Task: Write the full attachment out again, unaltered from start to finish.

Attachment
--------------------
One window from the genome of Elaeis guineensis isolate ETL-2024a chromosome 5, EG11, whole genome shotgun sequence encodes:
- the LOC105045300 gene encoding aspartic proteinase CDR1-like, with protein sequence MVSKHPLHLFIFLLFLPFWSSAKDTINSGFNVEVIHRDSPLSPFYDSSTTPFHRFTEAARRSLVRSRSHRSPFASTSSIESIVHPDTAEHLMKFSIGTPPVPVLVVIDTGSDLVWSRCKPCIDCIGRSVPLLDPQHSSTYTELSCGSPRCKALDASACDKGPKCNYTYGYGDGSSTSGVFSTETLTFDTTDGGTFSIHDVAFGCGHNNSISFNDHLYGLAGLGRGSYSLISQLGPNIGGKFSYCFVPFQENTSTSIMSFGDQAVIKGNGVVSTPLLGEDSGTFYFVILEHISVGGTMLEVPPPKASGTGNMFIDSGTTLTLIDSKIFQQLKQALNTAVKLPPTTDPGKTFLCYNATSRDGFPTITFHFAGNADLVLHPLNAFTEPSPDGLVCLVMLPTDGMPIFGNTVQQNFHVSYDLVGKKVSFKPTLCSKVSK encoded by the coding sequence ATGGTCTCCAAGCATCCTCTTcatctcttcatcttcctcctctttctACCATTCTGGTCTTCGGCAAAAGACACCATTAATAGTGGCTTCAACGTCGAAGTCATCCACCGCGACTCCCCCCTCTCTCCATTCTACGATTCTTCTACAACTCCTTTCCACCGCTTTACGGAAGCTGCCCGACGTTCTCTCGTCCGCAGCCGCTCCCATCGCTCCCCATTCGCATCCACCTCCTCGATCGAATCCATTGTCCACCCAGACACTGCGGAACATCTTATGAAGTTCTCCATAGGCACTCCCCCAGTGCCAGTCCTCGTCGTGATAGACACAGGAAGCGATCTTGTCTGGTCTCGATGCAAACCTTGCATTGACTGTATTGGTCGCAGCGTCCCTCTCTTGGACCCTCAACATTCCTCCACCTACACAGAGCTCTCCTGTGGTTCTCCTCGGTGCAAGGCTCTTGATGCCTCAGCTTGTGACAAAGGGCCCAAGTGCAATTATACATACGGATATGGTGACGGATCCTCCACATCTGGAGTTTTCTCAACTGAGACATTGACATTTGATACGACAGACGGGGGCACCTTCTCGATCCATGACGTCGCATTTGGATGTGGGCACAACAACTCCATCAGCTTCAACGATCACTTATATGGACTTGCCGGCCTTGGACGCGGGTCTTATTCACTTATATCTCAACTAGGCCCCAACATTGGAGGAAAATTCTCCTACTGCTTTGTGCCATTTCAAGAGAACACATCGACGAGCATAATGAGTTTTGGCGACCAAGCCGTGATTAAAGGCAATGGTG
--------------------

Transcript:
One window from the genome of Elaeis guineensis isolate ETL-2024a chromosome 5, EG11, whole genome shotgun sequence encodes:
- the LOC105045300 gene encoding aspartic proteinase CDR1-like, with protein sequence MVSKHPLHLFIFLLFLPFWSSAKDTINSGFNVEVIHRDSPLSPFYDSSTTPFHRFTEAARRSLVRSRSHRSPFASTSSIESIVHPDTAEHLMKFSIGTPPVPVLVVIDTGSDLVWSRCKPCIDCIGRSVPLLDPQHSSTYTELSCGSPRCKALDASACDKGPKCNYTYGYGDGSSTSGVFSTETLTFDTTDGGTFSIHDVAFGCGHNNSISFNDHLYGLAGLGRGSYSLISQLGPNIGGKFSYCFVPFQENTSTSIMSFGDQAVIKGNGVVSTPLLGEDSGTFYFVILEHISVGGTMLEVPPPKASGTGNMFIDSGTTLTLIDSKIFQQLKQALNTAVKLPPTTDPGKTFLCYNATSRDGFPTITFHFAGNADLVLHPLNAFTEPSPDGLVCLVMLPTDGMPIFGNTVQQNFHVSYDLVGKKVSFKPTLCSKVSK encoded by the coding sequence ATGGTCTCCAAGCATCCTCTTcatctcttcatcttcctcctctttctACCATTCTGGTCTTCGGCAAAAGACACCATTAATAGTGGCTTCAACGTCGAAGTCATCCACCGCGACTCCCCCCTCTCTCCATTCTACGATTCTTCTACAACTCCTTTCCACCGCTTTACGGAAGCTGCCCGACGTTCTCTCGTCCGCAGCCGCTCCCATCGCTCCCCATTCGCATCCACCTCCTCGATCGAATCCATTGTCCACCCAGACACTGCGGAACATCTTATGAAGTTCTCCATAGGCACTCCCCCAGTGCCAGTCCTCGTCGTGATAGACACAGGAAGCGATCTTGTCTGGTCTCGATGCAAACCTTGCATTGACTGTATTGGTCGCAGCGTCCCTCTCTTGGACCCTCAACATTCCTCCACCTACACAGAGCTCTCCTGTGGTTCTCCTCGGTGCAAGGCTCTTGATGCCTCAGCTTGTGACAAAGGGCCCAAGTGCAATTATACATACGGATATGGTGACGGATCCTCCACATCTGGAGTTTTCTCAACTGAGACATTGACATTTGATACGACAGACGGGGGCACCTTCTCGATCCATGACGTCGCATTTGGATGTGGGCACAACAACTCCATCAGCTTCAACGATCACTTATATGGACTTGCCGGCCTTGGACGCGGGTCTTATTCACTTATATCTCAACTAGGCCCCAACATTGGAGGAAAATTCTCCTACTGCTTTGTGCCATTTCAAGAGAACACATCGACGAGCATAATGAGTTTTGGCGACCAAGCCGTGATTAAAGGCAATGGTG